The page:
Market Report: Asos shares leap after Amazon speculation

 

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The Independent Online

Could Amazon really buy Asos? After three profit warnings in seven months, the online fashion retailer is looking increasingly vulnerable to a bid.

UBS yesterday revived the takeover rumour that enchanted the City earlier this year, speculating that the e-commerce giant Amazon could pay up to £50 a share for Asos – more than double its current price.

The bank thinks such a deal would help Asos cut operating costs, while for Amazon it would “increase the strength and number of brand relationships and give access to a fashionable, low price own-label offering”. Asos rocketed 304p to 2,227p.

The Irish oil and gas explorer Petroceltic was boosted by more concrete takeover talk after revealing that Dubai-based Dragon Oil, which is listed in London and drills offshore in Turkmenistan and Tunisia, had made a 230p-a-share bid the company. Dragon is angling for Petroceltic’s prize Ain Tsila gas field in Algeria. Petroceltic jumped 40p to 218.5p, while Dragon Oil slipped 13p to 561p.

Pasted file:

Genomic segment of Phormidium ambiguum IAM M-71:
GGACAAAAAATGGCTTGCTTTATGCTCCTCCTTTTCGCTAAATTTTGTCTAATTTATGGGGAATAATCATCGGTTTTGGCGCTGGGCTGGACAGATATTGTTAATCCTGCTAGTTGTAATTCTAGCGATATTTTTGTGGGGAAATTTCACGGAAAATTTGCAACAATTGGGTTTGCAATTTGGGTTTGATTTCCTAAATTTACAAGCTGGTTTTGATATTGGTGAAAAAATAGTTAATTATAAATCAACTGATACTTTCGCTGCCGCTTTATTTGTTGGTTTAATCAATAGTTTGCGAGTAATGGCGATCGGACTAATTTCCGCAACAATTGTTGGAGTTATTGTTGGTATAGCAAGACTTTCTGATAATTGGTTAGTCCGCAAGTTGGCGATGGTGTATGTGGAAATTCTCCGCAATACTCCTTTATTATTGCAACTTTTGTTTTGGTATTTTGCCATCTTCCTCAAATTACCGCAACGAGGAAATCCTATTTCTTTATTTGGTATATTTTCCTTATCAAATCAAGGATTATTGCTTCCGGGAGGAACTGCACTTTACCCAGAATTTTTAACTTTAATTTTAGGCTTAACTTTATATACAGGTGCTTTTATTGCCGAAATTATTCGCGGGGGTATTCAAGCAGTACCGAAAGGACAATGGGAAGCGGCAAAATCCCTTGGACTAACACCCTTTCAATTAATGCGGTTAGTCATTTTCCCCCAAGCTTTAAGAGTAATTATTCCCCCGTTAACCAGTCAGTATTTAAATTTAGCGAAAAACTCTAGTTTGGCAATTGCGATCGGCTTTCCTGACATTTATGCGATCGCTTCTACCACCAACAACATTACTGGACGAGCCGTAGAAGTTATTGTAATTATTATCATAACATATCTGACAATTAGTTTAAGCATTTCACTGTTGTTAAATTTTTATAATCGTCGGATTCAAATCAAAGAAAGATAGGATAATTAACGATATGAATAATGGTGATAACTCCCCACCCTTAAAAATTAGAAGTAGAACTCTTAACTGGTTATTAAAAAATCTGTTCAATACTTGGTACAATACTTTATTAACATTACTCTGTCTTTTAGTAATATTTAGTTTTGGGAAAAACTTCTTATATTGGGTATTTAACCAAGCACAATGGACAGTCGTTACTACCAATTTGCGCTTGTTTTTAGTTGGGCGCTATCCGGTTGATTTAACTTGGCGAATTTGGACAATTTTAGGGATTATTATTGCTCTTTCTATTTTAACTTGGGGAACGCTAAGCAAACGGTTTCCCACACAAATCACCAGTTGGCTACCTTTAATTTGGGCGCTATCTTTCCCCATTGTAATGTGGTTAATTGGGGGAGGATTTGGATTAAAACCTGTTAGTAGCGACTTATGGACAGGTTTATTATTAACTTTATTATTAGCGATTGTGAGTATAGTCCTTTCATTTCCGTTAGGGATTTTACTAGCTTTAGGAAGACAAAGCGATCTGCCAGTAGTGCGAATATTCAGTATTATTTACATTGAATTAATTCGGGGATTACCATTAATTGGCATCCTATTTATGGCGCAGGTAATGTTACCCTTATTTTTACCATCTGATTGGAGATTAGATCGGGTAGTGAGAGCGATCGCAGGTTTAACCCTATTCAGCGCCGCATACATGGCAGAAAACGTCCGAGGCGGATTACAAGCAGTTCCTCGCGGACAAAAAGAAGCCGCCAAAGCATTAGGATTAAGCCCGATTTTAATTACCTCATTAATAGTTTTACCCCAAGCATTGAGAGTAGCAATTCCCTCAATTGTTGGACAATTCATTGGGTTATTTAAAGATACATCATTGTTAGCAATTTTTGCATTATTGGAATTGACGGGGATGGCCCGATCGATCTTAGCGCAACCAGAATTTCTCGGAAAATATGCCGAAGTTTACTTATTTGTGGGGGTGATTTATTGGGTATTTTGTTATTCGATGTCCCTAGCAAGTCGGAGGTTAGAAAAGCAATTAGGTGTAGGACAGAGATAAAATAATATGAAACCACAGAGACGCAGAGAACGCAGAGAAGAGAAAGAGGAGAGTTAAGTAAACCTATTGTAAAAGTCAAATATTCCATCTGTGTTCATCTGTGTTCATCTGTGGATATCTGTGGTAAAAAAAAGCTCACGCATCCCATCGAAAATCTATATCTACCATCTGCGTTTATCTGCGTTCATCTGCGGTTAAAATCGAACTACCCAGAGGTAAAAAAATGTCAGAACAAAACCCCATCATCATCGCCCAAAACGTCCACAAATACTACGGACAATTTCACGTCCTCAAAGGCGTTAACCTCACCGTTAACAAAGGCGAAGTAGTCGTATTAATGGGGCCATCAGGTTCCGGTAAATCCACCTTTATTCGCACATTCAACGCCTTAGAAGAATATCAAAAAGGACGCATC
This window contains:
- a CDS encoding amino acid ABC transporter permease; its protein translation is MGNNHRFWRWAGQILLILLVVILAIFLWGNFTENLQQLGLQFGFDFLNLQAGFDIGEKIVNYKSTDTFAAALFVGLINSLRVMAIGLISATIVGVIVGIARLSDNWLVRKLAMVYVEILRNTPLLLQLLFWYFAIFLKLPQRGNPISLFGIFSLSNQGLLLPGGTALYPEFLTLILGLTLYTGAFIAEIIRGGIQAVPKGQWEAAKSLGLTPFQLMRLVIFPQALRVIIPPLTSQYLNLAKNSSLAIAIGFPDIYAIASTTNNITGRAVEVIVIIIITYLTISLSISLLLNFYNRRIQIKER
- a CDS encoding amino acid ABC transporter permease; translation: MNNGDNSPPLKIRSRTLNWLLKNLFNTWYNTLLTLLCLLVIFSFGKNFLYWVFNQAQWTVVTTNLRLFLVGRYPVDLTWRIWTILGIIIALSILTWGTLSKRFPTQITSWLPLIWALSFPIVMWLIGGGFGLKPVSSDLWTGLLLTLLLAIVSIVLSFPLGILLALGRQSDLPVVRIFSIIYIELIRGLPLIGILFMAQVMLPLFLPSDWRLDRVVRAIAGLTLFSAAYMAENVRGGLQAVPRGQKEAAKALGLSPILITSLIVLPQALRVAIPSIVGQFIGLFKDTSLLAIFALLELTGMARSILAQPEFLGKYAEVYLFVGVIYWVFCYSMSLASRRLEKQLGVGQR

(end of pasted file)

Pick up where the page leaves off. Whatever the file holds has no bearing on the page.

After last week’s dreary performance the FTSE 100 recovered 35.74 points to 6,563.65 yesterday. BG Group added 27p to 1,093p after announcing that the Egyptian government had handed the company $350m (£219m) as part of efforts to clear its energy debts.

Recruiter Hays rose 6.8p to 122.7p amid optimism ahead of Thursday’s first-quarter results. Just Retirement climbed 6p to 126.3p after Deutsche Bank claimed investors had misunderstood the Conservatives’ pledge to abolish the so-called “death tax”. The bank argues that the ease of passing on an annuity plan to a relative or spouse could actually lead to an increase in sales of annuities, rather than hurting the industry.

A profit warning saw Management Consulting Group collapse 5.5p to 20p. The small-cap group blamed poor trading at Alexander Proudfoot, one of its two main practices, for the downgrade.

On AIM, the iodine products specialist Iofina leapt 6.5p to 50p as it said revenue for the year so far had already surpassed last year’s total and crystallised iodine production was booming.

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